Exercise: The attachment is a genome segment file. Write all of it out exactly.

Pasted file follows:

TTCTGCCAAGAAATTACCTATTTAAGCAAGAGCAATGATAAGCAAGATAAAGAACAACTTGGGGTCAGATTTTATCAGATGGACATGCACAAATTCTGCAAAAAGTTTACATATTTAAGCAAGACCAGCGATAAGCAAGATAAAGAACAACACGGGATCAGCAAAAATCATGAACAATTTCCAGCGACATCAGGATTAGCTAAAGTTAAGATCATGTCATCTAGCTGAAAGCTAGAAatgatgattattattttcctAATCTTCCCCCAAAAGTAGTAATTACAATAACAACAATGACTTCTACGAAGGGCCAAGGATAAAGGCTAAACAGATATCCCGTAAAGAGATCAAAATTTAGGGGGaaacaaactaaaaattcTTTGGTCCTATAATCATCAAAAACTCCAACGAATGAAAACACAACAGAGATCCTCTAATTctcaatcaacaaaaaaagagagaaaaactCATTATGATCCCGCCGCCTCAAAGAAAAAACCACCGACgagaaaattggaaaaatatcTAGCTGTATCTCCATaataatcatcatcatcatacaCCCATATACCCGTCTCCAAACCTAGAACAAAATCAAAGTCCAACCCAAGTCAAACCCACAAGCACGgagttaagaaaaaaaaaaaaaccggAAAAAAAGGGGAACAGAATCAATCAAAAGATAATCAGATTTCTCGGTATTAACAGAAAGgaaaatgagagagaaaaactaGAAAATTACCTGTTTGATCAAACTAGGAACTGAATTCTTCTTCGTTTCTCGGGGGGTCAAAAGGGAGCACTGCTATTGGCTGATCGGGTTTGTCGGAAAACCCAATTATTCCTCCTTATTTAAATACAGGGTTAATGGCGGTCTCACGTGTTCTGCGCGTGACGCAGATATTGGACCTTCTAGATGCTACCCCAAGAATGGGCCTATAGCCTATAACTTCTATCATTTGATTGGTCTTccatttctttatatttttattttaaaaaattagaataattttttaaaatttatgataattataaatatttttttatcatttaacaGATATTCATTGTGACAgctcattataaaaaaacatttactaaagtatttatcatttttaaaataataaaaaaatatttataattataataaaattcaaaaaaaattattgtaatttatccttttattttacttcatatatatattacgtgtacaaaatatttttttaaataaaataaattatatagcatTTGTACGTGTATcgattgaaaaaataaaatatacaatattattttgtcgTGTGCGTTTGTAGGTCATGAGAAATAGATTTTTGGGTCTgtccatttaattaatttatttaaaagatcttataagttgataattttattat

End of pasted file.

TTCTGCCAAGAAATTACCTATTTAAGCAAGAGCAATGATAAGCAAGATAAAGAACAACTTGGGGTCAGATTTTATCAGATGGACATGCACAAATTCTGCAAAAAGTTTACATATTTAAGCAAGACCAGCGATAAGCAAGATAAAGAACAACACGGGATCAGCAAAAATCATGAACAATTTCCAGCGACATCAGGATTAGCTAAAGTTAAGATCATGTCATCTAGCTGAAAGCTAGAAatgatgattattattttcctAATCTTCCCCCAAAAGTAGTAATTACAATAACAACAATGACTTCTACGAAGGGCCAAGGATAAAGGCTAAACAGATATCCCGTAAAGAGATCAAAATTTAGGGGGaaacaaactaaaaattcTTTGGTCCTATAATCATCAAAAACTCCAACGAATGAAAACACAACAGAGATCCTCTAATTctcaatcaacaaaaaaagagagaaaaactCATTATGATCCCGCCGCCTCAAAGAAAAAACCACCGACgagaaaattggaaaaatatcTAGCTGTATCTCCATaataatcatcatcatcatacaCCCATATACCCGTCTCCAAACCTAGAACAAAATCAAAGTCCAACCCAAGTCAAACCCACAAGCACGgagttaagaaaaaaaaaaaaaccggAAAAAAAGGGGAACAGAATCAATCAAAAGATAATCAGATTTCTCGGTATTAACAGAAAGgaaaatgagagagaaaaactaGAAAATTACCTGTTTGATCAAACTAGGAACTGAATTCTTCTTCGTTTCTCGGGGGGTCAAAAGGGAGCACTGCTATTGGCTGATCGGGTTTGTCGGAAAACCCAATTATTCCTCCTTATTTAAATACAGGGTTAATGGCGGTCTCACGTGTTCTGCGCGTGACGCAGATATTGGACCTTCTAGATGCTACCCCAAGAATGGGCCTATAGCCTATAACTTCTATCATTTGATTGGTCTTccatttctttatatttttattttaaaaaattagaataattttttaaaatttatgataattataaatatttttttatcatttaacaGATATTCATTGTGACAgctcattataaaaaaacatttactaaagtatttatcatttttaaaataataaaaaaatatttataattataataaaattcaaaaaaaattattgtaatttatccttttattttacttcatatatatattacgtgtacaaaatatttttttaaataaaataaattatatagcatTTGTACGTGTATcgattgaaaaaataaaatatacaatattattttgtcgTGTGCGTTTGTAGGTCATGAGAAATAGATTTTTGGGTCTgtccatttaattaatttatttaaaagatcttataagttgataattttattat